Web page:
Hanoi, for me, is an ideal shopping destination. In the French Quarters, you can buy luxury goods (Chanel, Hermes, Louis Vuitton, Valentino). In the Old Quarters, you can buy raw materials at wholesale prices. In between, there is high street. This is not a comprehensive shopping guide to Hanoi, but this is what I thought were the good things to buy in the charming city. Advertisements
Bulad (which means “to dry” in the Visayan language) is a popular pasalubong item when you’re visiting Cebu City. Danggit is undeniably the queen of all bulads, but the truth is, I hardly eat danggit at all. That is because I always feel cheated that there is hardly any fish meat in danggit. One of my favorite bulads is galunggong or scad. And today, a Friday, I made my homemade gourmet tuyo using dried scad I bought from the Taboan Market. If you read further, I’m also sharing other things you can buy as pasalubong from the Taboan Market.
The day we visited the Vietnam Museum of National History was balmy. The skies were grey, about to rain. We walked fast, past the Hanoi Opera House, past the boutiques of international luxury brands, to the Sofitel Legend Metropole hotel. I am about to spend money on probably my most luxurious purchase in our whole Vietnam trip, and I was quite excited.
We’ve circled the Old Quarters thrice and always came back to the rotunda beside the Hoan Kiem Lake to see the flow of traffic in the late afternoon. Finally, after watching the Thang Long water puppet show on a Monday, we plopped ourselves in the fourth floor of the Cong Caphe, enjoyed our local coffee, with what I think was the best view in the whole of Hanoi.
What is Vietnam without mentioning coffee, right? Vietnam is the second largest producer of coffee in the world so a trip to Vietnam would not be complete without drinking coffee. In our month-long trip, I would have to say that the egg coffee (ca phe trung) was not just the most unique coffee I have tasted in Vietnam, it was also the most delicious. And the best place to have it is in the place where it all started — Cafe Giang.
Prior to flying to Vietnam, I made a list of “museums to visit” and there were about 10. But because I was more interested in checking out the cultural side of the country, I decided to just narrow it down to one — the National Museum of History in Hanoi. I had no expectations of the museum, which is why I truly enjoyed our time here.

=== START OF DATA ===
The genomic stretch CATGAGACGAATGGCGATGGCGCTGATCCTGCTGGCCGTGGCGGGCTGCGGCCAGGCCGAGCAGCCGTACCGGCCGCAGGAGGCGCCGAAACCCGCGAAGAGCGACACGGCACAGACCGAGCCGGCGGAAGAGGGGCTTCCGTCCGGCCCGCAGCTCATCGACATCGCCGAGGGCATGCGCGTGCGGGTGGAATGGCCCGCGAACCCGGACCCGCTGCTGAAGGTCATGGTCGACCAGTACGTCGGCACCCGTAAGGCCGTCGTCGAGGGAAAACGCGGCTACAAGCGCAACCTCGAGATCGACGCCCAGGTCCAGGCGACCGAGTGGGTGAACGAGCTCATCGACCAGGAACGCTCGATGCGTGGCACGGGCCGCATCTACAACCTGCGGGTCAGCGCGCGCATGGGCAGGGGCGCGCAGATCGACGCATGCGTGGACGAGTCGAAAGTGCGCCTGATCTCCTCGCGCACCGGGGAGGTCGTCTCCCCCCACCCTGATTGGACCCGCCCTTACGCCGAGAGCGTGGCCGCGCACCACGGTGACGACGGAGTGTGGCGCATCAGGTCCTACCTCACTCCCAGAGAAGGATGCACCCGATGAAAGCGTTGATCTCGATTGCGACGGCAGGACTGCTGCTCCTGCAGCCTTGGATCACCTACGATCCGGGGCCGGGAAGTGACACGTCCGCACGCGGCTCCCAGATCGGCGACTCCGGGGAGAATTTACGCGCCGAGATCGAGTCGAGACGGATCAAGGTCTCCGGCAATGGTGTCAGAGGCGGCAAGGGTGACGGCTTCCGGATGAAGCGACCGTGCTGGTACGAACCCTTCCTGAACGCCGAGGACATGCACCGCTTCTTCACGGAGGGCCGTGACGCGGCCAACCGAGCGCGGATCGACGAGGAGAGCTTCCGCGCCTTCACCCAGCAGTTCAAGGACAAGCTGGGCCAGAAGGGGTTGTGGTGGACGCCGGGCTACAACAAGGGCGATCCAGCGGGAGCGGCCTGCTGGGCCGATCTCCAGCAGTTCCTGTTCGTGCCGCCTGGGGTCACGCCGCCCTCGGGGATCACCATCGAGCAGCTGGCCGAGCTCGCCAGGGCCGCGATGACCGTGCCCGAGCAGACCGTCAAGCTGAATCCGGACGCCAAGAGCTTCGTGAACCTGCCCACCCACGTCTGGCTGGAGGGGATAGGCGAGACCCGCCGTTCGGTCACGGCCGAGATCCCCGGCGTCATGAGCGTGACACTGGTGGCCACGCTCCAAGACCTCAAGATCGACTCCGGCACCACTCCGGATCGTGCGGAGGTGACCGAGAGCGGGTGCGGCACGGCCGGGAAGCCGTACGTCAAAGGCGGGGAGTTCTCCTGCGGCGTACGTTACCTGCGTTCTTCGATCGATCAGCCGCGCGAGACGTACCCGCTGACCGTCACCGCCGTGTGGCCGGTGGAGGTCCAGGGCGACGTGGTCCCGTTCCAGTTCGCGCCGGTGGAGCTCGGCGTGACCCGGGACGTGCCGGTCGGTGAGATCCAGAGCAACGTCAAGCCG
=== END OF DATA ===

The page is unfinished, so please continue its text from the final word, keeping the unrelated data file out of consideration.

Sixty years after Hanoi was established as a city in independent Vietnam, Van Mieu (or more popularly referred to in English as The Temple of Literature) was founded as a Confucian school. The temple is one of the oldest and most significant buildings among Confucian complexes in Vietnam, and still remains a treasured cultural edifice.
Thang Long was the former name of Hanoi. It literally means “rising dragon” and this dragon is the same dragon that descended upon in Ha Long Bay, at least according to our guide, aptly named Mr. Vietnam. While Hanoi is famous for being a charming old-world timeless city, it was also the birthplace of many great empires, the remains of which has been inscribed a UNESCO World Heritage Site.
I was sitting there, expecting a so-so performance of folk music, hoping I was not wasting money because I have seen it somewhere else. When the dragons, on the water, spitted fire, I was up on my seat, my bag’s contents almost spilling, with tears in my eyes, clapping like an eight-year old kid who has just seen the most magnificent show on earth.
The boats coming in, I am looking at the eerily serene world-famous karst from a deserted part of the Tuan Chua Island. It was a Saturday, our second day in Vietnam, and our first weekend in the country. How many people can say they spent their Saturday afternoon looking at the spectacular Ha Long Bay? Today’s cancellation horror turned out to be one of our best, if not THE best, memory of Vietnam.
During our trip to Vietnam, we were very circumspect in selecting the places we would be visiting so that we would have, at least, a deeper understanding of the country, its people, and its way of life. In Hanoi, one of the places we checked out was an old house — a heritage house — that has been restored to its former 19th century style.